Doing the duck dance by Johanna Mack

Retiré – – –

pace, pace, pace and de-mi-rond.

Duck!

Keep your head down.

Now up and

click!

 

Catch this

click

and clickclickclick

next breakfasttablespitypic

shock is short – set aside. Pass the butter.

Continuez

Oops! –

There goes another hack

whose shoulder cam was no bazooka

but can you tell in fog?

Click!

 

Repetez

Have HD-seen all that

have seen too much

for da da da

da-duck

apocalypse is now

reality copies celluloid

but car doors ignorant

don’t block projectiles

Fouetté! – – –

Pas de boucher

 

Thanks,

but yet

no barbecue for me

don’t show me fire

can’t see no smoke

since Sirte blossomed

spectacular roses

invading the sky

when earth is Jahannam

don’t bother to duck

grill ain’t grill

but flesh is flesh, served

to no god

flash-eyelenseye

no one to see

Now, traversez!

cross the sea

 

saluez

(sauté! sauté! sauté!)

nobody intends to build a wall

quack

by accident they built a fortress

we love outlanders in the outland[1]

quackquack

frontdoorfinite hospitality

Wir schaffen dasNot in my backyard

(and where’s the barbecue?)

quackquack

this boat is (was too) full

quack  quack

this we ain’t நாம் it’s நாங்கள்[2] duck!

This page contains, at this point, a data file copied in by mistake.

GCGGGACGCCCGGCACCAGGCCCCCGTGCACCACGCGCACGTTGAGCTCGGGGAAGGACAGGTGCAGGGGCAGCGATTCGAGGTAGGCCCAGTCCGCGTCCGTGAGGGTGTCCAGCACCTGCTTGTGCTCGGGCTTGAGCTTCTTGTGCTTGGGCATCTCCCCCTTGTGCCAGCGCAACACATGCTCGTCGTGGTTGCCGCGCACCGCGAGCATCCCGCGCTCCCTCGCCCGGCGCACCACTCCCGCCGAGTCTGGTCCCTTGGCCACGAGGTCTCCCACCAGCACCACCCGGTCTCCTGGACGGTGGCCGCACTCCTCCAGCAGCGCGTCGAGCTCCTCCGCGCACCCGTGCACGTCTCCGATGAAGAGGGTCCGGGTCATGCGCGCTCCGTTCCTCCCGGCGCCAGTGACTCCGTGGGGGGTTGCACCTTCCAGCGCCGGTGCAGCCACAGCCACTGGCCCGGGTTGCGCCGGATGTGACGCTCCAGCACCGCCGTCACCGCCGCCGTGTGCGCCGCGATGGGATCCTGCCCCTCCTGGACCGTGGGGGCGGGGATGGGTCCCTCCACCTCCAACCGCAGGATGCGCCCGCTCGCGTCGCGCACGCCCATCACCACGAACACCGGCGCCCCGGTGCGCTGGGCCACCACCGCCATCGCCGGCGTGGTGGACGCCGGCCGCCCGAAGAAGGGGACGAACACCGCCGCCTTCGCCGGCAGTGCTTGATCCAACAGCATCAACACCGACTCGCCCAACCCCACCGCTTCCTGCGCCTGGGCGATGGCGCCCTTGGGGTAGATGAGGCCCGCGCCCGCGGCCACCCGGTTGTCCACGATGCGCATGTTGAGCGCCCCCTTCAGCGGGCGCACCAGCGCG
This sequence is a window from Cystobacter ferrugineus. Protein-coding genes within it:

Allongé!

What I don’t get

is why they all have smartphones

Rama[3] still has the photos in hers

she virtually still has a nose

no pictures of ibnah       – –

 

Whose lens

wHOse vIew

whose Shot

WHO’s not

whose mirror neurons are a fact

affect the choreographies

of   ጥፍኣት [4] and بداية جديدة[5]

when trauma saws itself in portraits

who ducks who leaps who pirouettes

at strings, tournez

and attendez

….
Notes

[1] Songline of an NPD-CD distributed in schoolgrounds in 2004

[2] Tamil language has two personal pronouns for the second person plural. While nām means “we, including the person being spoken to”, nāngal means “we, excluding the person being spoken to”

[3] name changed

[4] ẗf’at, Tigrinya: loss

[5] bidayatan jadida. Arabic: New beginning

.

This poem is about a “rupture” which cannot be dated back to one particular event. Rather, it centers on the current moment, in which a series of events caused what came to be known as the “refugee crisis” in Germany and other European countries. I wanted to include both the reasons for flight and the experiences or reactions after it.

I am trying to combine the terrifying war images with allusions to dance (disciplined ballet orders, the nonsensical duck dance and a clear rhythm), to show how the events seem to occur in a choreography-like way (but who is the choreographer?).

It was important for me to focus on the media’s treatment of these topics: I included references to journalists, cameras, newspapers, cinema, quotes by politicians and other people in public positions.

I also want to address the question of the “nonsense” of war, the impossibility of art to make sense of it. Therefore, I tried to refer to dadaism and express why dada is not the common reaction anymore.

I think that in our globalized and increasingly interconnected world it is impossible to define one single cause for historic caesuras, but there is usually a web of several causes, influences that trigger certain developments or changes. Similarly, it is also impossible to identify who is the victim and who is culpable for complex situations.

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